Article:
For more information please visit our website www.ladyssparrow.org or email us at info@ladyssparrow.org. Your donations and efforts are crucial for Lady’s Sparrow Foundation to build and continue our programs for the millions of women suffering. 

Causes of Vaginismus

Causes of Vaginismus

There is little in the scientific literature documenting the specific causes of vaginismus yet women with vaginismus appear to share certain aspects of a common history. In an unpublished review of internal data derived from the evaluation of more than 500 women with vaginismus, it became obvious that certain types of past history were noted to be in common.

Causes of Primary Vaginismus and Secondary Vaginismus

When the past history of primary vaginismus women (always had penetration difficulties, also known as “lifelong vaginismus”) was compared to women with secondary vaginismus (those who developed vaginismus later in life after having penetration without pain) differences were noted between the two groups. Primary vaginismus women were noted to more likely have a history of strict sexual upbringing (57% vs. 36%), strict religious upbringing (57.3% vs. 40.8) and parental teaching related to delaying intercourse (66.1% vs. 38.8%).  Additional variables included fear of sex, fear of first sexual encounter likely to report a history of genital trauma including accidental physical injury, radiation, childbirth or as a result of sexual abuse. 

So often women asked me “Why me?” Though we cannot always be certain of the causes of vaginismus, by understanding that women with vaginismus share certain aspects of a common past history, one can better understand that vaginismus can occur in women for reasons that are not always clear.

When Sex Seems Impossible, a book by Dr. Peter T. Pacik

The personal stories of women struggling with vaginismus were published in the book “When Sex Seems Impossible. Stories of Vaginismus & How You Can Achieve Intimacy” by Peter T. Pacik, MD, FACS which can be purchased both in paperback and Kindle through Amazon. This helps women understand that many causes may be responsible for the development of vaginismus. Effective treatment is available to help overcome vaginismus.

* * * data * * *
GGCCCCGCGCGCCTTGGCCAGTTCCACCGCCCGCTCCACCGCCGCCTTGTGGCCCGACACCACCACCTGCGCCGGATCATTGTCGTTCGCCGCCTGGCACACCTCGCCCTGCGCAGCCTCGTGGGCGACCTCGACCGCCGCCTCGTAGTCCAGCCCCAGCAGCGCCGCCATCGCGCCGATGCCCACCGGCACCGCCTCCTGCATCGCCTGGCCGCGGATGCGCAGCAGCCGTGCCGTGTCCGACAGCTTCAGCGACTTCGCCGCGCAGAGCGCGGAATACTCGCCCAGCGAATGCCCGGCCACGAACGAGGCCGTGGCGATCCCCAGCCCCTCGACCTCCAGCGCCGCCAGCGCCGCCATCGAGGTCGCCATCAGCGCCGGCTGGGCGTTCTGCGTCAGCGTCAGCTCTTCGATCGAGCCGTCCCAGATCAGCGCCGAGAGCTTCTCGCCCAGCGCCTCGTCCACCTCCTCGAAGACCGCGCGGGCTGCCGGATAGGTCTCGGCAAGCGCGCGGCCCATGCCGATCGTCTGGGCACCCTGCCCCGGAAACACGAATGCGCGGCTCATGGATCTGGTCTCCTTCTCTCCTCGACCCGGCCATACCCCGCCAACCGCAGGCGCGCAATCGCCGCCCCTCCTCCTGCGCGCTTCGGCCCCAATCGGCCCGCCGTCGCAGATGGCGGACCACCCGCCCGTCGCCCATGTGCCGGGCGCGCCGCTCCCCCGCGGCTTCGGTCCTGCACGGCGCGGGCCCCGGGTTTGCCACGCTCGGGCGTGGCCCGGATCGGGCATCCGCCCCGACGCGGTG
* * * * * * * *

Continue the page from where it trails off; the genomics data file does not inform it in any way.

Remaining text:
How to use Vaginal Dilators

How to use Vaginal Dilators

Introduction

Dilators are the mainstay of most vaginismus treatment programs yet little is available for women to understand the effective use of dilators.

History

Dilators have been used for the treatment of vaginismus dating back to at least 1861 when Dr. Sims used glass dilators [Ref 1]. He is credited with first using the term vaginismus. In 2010 Dr. Pacik received FDA approval for continued research using a multimodal program for the treatment of vaginismus which included the use of Botox, bupivacaine (a long acting local anesthetic), dilators, post procedure counseling, support and follow up.

New to dilation

Perhaps the biggest stumbling block to using dilators is the fear and anxiety related to their use. Vaginismus is more than having severe pain with attempted intercourse. Women struggling with vaginismus have pain with most aspects of penetration including tampons, cotton tipped applicators, fingers, GYN exams, dilators and intercourse despite a desire to do so. As a result of severe pain with attempted penetration it is normal to have considerable fear and anxiety related to penetration. More severe vaginismus patients order the dilators but are unable to open the package. Male partners have little patience for this and typically accuse these women of not trying hard enough, yet for these women it would be similar to ask them to jump off a high bridge. It is simply impossible.